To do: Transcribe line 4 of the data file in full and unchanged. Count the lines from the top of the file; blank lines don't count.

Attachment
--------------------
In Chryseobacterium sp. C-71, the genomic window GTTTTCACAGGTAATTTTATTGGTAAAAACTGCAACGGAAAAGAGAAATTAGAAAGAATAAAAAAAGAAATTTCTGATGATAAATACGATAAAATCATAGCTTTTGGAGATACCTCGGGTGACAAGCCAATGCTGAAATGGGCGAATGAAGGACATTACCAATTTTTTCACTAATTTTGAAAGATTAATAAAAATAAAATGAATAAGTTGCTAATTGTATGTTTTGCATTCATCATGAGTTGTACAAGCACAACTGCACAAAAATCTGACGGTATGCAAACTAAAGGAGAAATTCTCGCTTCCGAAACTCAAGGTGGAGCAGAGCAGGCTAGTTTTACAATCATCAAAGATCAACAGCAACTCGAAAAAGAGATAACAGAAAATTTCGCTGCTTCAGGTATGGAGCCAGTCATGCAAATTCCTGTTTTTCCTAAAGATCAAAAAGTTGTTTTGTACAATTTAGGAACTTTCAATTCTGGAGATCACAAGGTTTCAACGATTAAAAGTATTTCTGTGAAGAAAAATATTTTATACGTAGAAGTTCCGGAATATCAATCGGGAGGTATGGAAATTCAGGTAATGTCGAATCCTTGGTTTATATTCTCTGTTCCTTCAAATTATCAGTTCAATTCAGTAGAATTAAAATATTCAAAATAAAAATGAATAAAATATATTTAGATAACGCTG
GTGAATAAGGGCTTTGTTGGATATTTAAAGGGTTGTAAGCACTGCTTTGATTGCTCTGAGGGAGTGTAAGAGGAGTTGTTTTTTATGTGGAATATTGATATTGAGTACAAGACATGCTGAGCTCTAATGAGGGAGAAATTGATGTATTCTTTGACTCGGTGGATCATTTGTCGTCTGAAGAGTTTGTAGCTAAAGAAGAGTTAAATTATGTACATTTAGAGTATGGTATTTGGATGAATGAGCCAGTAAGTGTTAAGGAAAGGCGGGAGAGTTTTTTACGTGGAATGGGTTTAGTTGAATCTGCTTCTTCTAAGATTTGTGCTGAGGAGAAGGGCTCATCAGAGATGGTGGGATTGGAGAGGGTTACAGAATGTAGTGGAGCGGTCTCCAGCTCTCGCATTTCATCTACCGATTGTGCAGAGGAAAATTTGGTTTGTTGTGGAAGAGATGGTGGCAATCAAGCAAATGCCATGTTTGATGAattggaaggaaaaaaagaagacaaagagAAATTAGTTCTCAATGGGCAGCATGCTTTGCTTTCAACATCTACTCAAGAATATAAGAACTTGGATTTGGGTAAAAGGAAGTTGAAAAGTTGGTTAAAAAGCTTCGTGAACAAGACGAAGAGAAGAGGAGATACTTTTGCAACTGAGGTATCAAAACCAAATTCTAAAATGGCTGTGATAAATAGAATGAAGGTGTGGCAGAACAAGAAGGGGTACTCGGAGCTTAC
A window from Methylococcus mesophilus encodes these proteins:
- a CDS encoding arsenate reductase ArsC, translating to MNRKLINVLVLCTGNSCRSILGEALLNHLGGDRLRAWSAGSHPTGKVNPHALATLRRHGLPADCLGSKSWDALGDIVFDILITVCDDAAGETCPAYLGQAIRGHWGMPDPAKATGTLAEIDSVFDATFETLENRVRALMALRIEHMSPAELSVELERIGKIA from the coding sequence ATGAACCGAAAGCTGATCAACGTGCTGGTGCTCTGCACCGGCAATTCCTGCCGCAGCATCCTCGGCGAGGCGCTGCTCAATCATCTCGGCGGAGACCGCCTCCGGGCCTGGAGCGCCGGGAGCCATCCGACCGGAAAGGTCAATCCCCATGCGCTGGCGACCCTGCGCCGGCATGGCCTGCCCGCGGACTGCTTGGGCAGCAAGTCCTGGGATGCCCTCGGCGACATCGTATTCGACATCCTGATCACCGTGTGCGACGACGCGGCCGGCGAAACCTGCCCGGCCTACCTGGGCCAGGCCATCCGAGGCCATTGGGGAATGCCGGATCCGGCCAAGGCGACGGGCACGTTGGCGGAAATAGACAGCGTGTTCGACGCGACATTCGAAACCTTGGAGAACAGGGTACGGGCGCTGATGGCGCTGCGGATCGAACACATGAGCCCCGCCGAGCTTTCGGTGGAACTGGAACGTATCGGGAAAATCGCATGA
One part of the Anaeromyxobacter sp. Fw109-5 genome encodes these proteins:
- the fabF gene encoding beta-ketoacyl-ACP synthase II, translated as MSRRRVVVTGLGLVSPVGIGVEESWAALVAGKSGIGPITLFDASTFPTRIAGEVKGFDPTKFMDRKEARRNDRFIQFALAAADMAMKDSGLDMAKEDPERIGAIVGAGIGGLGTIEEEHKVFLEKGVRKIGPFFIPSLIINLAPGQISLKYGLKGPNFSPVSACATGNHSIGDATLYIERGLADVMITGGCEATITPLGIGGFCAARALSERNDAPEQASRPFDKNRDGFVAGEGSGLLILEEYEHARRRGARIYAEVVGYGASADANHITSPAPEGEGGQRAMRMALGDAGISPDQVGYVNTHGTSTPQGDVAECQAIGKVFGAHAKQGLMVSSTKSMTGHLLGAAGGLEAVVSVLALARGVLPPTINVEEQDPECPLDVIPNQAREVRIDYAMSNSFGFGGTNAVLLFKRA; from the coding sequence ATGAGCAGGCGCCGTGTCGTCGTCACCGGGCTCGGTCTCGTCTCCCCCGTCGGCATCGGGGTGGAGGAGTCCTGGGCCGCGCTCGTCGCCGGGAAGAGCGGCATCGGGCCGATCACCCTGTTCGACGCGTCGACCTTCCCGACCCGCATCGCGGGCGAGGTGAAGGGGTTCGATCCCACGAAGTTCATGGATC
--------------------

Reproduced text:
- a CDS encoding arsenate reductase ArsC, translating to MNRKLINVLVLCTGNSCRSILGEALLNHLGGDRLRAWSAGSHPTGKVNPHALATLRRHGLPADCLGSKSWDALGDIVFDILITVCDDAAGETCPAYLGQAIRGHWGMPDPAKATGTLAEIDSVFDATFETLENRVRALMALRIEHMSPAELSVELERIGKIA from the coding sequence ATGAACCGAAAGCTGATCAACGTGCTGGTGCTCTGCACCGGCAATTCCTGCCGCAGCATCCTCGGCGAGGCGCTGCTCAATCATCTCGGCGGAGACCGCCTCCGGGCCTGGAGCGCCGGGAGCCATCCGACCGGAAAGGTCAATCCCCATGCGCTGGCGACCCTGCGCCGGCATGGCCTGCCCGCGGACTGCTTGGGCAGCAAGTCCTGGGATGCCCTCGGCGACATCGTATTCGACATCCTGATCACCGTGTGCGACGACGCGGCCGGCGAAACCTGCCCGGCCTACCTGGGCCAGGCCATCCGAGGCCATTGGGGAATGCCGGATCCGGCCAAGGCGACGGGCACGTTGGCGGAAATAGACAGCGTGTTCGACGCGACATTCGAAACCTTGGAGAACAGGGTACGGGCGCTGATGGCGCTGCGGATCGAACACATGAGCCCCGCCGAGCTTTCGGTGGAACTGGAACGTATCGGGAAAATCGCATGA